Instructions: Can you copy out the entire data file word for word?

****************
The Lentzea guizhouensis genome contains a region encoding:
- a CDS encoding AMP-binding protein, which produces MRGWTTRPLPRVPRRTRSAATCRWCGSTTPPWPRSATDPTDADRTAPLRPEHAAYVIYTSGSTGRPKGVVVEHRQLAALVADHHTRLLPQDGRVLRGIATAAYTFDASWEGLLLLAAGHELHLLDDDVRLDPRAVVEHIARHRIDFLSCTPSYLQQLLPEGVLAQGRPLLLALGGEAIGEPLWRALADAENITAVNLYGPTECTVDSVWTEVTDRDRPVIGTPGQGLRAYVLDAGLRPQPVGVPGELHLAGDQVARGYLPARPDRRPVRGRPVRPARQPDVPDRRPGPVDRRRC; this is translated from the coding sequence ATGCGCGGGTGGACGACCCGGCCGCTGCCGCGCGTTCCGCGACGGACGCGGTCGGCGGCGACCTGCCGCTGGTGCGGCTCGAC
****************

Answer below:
The Lentzea guizhouensis genome contains a region encoding:
- a CDS encoding AMP-binding protein, which produces MRGWTTRPLPRVPRRTRSAATCRWCGSTTPPWPRSATDPTDADRTAPLRPEHAAYVIYTSGSTGRPKGVVVEHRQLAALVADHHTRLLPQDGRVLRGIATAAYTFDASWEGLLLLAAGHELHLLDDDVRLDPRAVVEHIARHRIDFLSCTPSYLQQLLPEGVLAQGRPLLLALGGEAIGEPLWRALADAENITAVNLYGPTECTVDSVWTEVTDRDRPVIGTPGQGLRAYVLDAGLRPQPVGVPGELHLAGDQVARGYLPARPDRRPVRGRPVRPARQPDVPDRRPGPVDRRRC; this is translated from the coding sequence ATGCGCGGGTGGACGACCCGGCCGCTGCCGCGCGTTCCGCGACGGACGCGGTCGGCGGCGACCTGCCGCTGGTGCGGCTCGAC